Joe Haines, journalist and former press secretary to prime minister Harold Wilson, has recorded his memories of Rotherhithe.
His latest book Kick ‘Em Back is a surprise in containing not just new inside information on Downing Street and Robert Maxwell but equally valuable reminiscences of Rotherhithe.
Joe spent most of his childhood and teens in Rotherhithe. He writes of Sun Alley where the sun rarely shone. Fresh air was to be found in ‘the green magnificence of Southwark Park’.
Pre-war Rotherhithe was docks with dockers looking for work along a rat infested riverside. There were no yuppies or tourists. The Mayflower pub was still The Spread Eagle.
Although the population rarely strayed far it could be well-informed. Everyone knew when far-flung Riga was frozen because timber did not arrive in Surrey Docks. This meant no work.
His mother Elizabeth was a cleaner at St Olave’s Hospital whilst his older sister Emma had a permanent job at Crosse & Blackwell in Bermondsey’s Crimscott Street.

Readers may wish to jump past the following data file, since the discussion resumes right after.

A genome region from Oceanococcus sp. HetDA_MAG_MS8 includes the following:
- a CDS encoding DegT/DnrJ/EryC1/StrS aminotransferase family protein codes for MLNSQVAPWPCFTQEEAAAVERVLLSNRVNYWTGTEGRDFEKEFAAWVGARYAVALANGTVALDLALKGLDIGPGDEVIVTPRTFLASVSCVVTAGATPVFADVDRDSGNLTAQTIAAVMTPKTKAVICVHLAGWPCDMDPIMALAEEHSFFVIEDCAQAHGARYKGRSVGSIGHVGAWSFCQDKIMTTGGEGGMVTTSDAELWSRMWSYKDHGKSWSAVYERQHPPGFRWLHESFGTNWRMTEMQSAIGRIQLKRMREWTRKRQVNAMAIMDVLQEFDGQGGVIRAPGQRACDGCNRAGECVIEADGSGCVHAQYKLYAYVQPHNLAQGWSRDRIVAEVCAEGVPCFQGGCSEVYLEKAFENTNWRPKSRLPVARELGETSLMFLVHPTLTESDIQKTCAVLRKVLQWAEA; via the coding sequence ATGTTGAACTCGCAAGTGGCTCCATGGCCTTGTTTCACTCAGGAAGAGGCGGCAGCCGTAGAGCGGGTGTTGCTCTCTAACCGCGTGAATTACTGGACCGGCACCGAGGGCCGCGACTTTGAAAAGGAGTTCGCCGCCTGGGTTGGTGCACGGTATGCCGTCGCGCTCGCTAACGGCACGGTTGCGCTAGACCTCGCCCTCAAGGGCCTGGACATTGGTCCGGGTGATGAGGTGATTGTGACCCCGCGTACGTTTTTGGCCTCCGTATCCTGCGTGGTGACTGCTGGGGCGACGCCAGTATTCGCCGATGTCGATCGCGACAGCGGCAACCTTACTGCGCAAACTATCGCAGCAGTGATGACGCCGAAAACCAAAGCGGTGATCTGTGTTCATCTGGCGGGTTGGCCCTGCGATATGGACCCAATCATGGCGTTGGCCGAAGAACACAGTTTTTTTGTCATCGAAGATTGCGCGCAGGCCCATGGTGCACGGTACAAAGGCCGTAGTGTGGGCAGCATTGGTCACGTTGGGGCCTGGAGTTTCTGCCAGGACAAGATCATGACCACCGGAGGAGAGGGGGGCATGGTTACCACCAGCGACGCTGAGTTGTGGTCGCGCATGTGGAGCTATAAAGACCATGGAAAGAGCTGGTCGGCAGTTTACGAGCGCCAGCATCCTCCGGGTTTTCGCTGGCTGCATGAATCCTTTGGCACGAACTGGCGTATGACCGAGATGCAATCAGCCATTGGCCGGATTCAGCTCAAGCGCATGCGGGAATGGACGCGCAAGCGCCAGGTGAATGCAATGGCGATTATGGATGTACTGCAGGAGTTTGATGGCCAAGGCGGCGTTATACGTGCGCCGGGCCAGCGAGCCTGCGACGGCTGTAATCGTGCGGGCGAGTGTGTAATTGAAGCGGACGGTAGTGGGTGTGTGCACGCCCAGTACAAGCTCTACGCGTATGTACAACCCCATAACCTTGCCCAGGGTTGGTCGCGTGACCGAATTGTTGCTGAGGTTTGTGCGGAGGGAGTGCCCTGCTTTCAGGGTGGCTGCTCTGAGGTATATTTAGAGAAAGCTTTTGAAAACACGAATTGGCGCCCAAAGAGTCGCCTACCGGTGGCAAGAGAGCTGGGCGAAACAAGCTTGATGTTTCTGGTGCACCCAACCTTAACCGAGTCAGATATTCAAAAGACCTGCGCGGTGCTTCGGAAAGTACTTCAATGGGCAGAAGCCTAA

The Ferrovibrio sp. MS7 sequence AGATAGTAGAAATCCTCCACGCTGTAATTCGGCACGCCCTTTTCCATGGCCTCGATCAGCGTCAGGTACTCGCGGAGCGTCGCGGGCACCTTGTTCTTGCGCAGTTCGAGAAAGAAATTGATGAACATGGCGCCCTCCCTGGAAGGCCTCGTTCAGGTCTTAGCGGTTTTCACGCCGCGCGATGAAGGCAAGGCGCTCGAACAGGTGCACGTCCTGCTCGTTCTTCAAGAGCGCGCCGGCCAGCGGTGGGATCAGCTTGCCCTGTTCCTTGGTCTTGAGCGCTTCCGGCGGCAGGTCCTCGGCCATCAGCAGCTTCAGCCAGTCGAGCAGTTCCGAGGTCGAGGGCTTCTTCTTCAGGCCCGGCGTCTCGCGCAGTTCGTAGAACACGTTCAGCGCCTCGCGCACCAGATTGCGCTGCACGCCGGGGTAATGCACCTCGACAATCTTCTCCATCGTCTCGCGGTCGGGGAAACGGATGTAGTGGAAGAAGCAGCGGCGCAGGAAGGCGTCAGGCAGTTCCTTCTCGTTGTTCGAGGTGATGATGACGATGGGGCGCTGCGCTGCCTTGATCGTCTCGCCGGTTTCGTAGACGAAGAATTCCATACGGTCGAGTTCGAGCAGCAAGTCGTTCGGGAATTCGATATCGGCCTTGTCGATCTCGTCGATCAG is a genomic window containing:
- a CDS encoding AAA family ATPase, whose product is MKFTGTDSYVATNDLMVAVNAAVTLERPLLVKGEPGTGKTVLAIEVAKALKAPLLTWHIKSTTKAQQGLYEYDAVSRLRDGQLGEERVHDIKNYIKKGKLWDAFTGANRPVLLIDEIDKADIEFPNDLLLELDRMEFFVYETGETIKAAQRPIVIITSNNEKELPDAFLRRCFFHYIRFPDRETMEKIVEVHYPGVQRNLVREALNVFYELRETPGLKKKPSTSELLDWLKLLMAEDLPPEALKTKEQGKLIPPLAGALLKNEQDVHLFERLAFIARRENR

He recalls moving from a slum to new flats where neighbours included union leader Dick Barrett and Max Bygraves who was then called Wally.
Life was made better by the trees planted in the streets under the direction of Cllr Ada Salter and the mission to youth of Clare College.
About this time Joe’s mother took him to his first political meeting at Millpond Bridge, the junction of Paradise Street and West Lane, next to Millpond Estate.
Joe writes that he never deviated from his ambition to escape the drudgery and poverty which was Rotherhithe but adds that leaving Rotherhithe did not mean Rotherhithe left him. He married local girl Irene Lambert from Abbeyfield Road at St Mary’s Church.
The paperback’s title comes from advice given to him as a boy by his mother.
When he landed the top job at 10 Downing Street he received congratulations from old friend Dick Barrett in Guy’s Hospital. Towards the end of the book he raises the prospect that Maxwell had bought a flat in Tooley Street.
On Rotherhithe today, where his Swan Lane has become Swan Street, Joe Haines reflects: “The material gains have been immemse, the community ones are less obvious.”
Kick ‘Em Back: Wilson, Maxwell and Me by Joe Haines (Grosvenor House; £8.95).